Baseball's original home run king was a huge man who hit the major leagues' first grand slam and later added a tape measure shot so thrilling that fans passed the hat, collected $500 and bought their hero a gold watch in tribute.
No, it wasn't Babe Ruth.
The Babe wasn't even born when Roger Connor began slugging away. Connor was the hero of the horse-drawn carriage crowd, a star among the ragtag community of transients and miscreants who played baseball before the turn of the 20th century.
And he hit the princely total of 138 home runs - more than anybody until Ruth came along.
Connor stood 6-foot-3 and weighed 220 pounds, his profile accented by a handsomely groomed handlebar mustache that he wore proudly in the style of the day. Blessed with speed and power, he had a demeanor that helped bring respectability to baseball.
He was just the kind of standout slugger the game needed to win acceptance in post-Civil War America, which had its doubts about the sport. Nobody, however, doubted Connor, who began his career in 1876 with the Waterbury Monitors of the Eastern League, playing third base even though he was left-handed.
Connor didn't switch to first, a more appropriate position, until 1881 with Troy. The change was prompted not only by a shoulder injury but also by 60 errors in 83 games the previous year.
The switch also enabled Connor to concentrate on his hitting and that would be the hallmark of his career. On Sept. 9, 1881, he became an icon for every slugger in history with baseball's ultimate home run - a game-winning grand slam with two outs in the bottom of the ninth inning.
Troy was trailing Worcester 7-4 and down to its last out when Connor came to bat with the bases loaded against John Lee Richmond, who had thrown baseball's first perfect game a year earlier. Connor turned on one of Richmond's pitches and delivered the first slam recorded in baseball history.
Not only were players transients but so were franchises. A year after Connor's landmark shot, Troy faded away and he surfaced with several other teammates on New York's new National League team. The Gothams played in the original Polo Grounds and on Sept. 11, 1886, Connor muscled a home run that sailed clear out of the park.
Charley ``Ol Hoss'' Radbourne, who threw the pitch, said Connor's shot ``sped upward with the speed of a carrier pigeon.'' The Sporting News reported that several fans from the New York Stock Exchange were so flabbergasted by this show of strength that they passed the hat - probably a derby or perhaps a bowler - and when the contributions were totaled, they had enough money to present Connor with a handsome gold watch.
Connor became a wild card in the field, showing up from time to time at second and third base and sometimes the outfield. That didn't work, and when he committed 96 errors in 1884, he was returned to first base where he led the league in fielding four times.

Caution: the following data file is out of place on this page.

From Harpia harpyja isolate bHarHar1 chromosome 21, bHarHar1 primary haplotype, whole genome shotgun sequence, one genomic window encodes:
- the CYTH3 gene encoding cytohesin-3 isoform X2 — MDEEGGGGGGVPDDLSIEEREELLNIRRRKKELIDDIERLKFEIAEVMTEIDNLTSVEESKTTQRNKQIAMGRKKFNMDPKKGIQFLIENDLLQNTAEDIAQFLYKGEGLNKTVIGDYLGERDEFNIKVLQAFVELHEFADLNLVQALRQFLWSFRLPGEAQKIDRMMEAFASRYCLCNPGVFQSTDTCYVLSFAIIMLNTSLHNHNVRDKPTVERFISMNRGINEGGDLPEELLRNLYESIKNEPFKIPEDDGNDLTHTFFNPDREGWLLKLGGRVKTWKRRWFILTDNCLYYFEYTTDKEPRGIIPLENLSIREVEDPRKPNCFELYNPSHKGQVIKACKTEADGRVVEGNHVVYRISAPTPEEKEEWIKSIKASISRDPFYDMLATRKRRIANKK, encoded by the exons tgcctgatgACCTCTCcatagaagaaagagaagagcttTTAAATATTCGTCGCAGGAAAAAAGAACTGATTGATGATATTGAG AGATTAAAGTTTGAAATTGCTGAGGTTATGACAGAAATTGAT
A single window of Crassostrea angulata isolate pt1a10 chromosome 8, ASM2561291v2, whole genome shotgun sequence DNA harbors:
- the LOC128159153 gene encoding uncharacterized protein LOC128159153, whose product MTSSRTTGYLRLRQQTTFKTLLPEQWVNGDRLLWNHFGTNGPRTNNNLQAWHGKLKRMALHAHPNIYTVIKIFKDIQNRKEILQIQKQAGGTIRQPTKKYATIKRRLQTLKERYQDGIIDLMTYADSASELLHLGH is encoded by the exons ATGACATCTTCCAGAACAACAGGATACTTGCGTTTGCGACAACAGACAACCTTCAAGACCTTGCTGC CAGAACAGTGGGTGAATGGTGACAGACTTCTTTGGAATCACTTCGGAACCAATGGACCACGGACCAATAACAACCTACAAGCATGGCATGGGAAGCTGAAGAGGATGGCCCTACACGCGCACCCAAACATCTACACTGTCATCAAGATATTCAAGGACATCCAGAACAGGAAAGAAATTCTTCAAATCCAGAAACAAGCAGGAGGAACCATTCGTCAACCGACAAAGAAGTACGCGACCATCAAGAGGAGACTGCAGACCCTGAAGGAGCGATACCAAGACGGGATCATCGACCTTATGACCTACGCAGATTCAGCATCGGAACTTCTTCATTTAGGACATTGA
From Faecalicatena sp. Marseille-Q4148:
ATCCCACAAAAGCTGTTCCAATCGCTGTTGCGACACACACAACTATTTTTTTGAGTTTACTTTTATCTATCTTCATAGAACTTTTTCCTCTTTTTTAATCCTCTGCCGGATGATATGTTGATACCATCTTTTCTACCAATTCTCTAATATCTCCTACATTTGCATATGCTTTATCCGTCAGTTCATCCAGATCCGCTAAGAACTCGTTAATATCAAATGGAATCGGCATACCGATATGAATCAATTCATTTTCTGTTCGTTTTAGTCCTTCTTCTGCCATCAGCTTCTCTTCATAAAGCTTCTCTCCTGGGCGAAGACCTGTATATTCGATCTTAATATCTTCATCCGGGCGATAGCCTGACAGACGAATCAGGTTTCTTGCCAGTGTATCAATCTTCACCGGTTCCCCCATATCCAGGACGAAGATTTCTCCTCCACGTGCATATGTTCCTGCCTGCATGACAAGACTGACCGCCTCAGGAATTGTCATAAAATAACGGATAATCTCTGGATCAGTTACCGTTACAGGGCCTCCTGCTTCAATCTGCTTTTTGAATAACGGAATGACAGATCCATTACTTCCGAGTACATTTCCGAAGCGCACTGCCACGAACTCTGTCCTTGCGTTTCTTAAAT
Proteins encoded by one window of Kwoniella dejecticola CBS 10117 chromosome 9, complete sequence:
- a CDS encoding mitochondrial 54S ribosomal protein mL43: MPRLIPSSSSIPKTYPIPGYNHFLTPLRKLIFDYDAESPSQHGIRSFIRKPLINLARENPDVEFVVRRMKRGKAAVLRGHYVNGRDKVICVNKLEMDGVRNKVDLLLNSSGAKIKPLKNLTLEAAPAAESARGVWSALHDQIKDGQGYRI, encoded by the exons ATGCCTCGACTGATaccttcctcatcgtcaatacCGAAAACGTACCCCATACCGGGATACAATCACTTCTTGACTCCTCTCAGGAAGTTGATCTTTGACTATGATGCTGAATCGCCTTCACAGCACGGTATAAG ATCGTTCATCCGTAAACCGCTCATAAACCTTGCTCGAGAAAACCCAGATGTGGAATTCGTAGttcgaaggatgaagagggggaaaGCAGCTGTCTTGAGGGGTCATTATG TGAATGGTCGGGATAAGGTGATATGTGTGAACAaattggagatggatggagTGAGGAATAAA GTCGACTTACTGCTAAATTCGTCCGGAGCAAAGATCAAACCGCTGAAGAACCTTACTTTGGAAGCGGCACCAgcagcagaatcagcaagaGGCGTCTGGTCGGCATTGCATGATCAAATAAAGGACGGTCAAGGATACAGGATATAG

In his first seven seasons, Connor hit just 22 home runs but in 1887, he began to become a consistent long ball threat. He hit a career-high 17 that season and then 14, 13 and 14 the next three seasons. Only once, in 1890, did he lead the league in home runs. There was a three-homer game on May 9, 1888, that punctuated Connor's prowess.
``He was the first power hitter of the game,'' said Bernard Crowley, who profiled Connor for the Society for American Baseball Research. ``He was one of the most popular players of his time.''
Connor drove in over 100 runs four times and scored over 100 eight times. There were 2,467 career hits and a .317 lifetime batting average, all admirable numbers. And there were 233 triples, a record at the time and since passed by Sam Crawford, Ty Cobb, Honus Wagner and Jake Beckley. Connor hit for the cycle in one game and went 6-for-6 in another.
On June 1, 1895, playing for St. Louis against his old team, the Giants, Connor collected eight hits in a doubleheader. Two days later, he hit his 112th home run, passing Harry Stovey for the career record, although no one noticed it at the time. He finished his career in 1897 with a record 138 homers.
Home runs and records became more widely documented when Ruth started accumulating them and on July 18, 1921, the Babe passed Connor with No. 139 in a career that would ultimately produce 714.
Connor's accomplishments were washed away by the sands of time and he was buried in an unmarked grave in St. Joseph's Cemetery in Waterbury, Conn.
Slowly, as historians began studying the game more closely, Connor's achievements were noticed. In 1976, two years after Hank Aaron eclipsed Ruth's record, baseball's first home run king was elected to the Hall of Fame by the Veterans' Committee.
``And now,'' Crowley said, ``there's a gravestone for him at St. Joseph's.''

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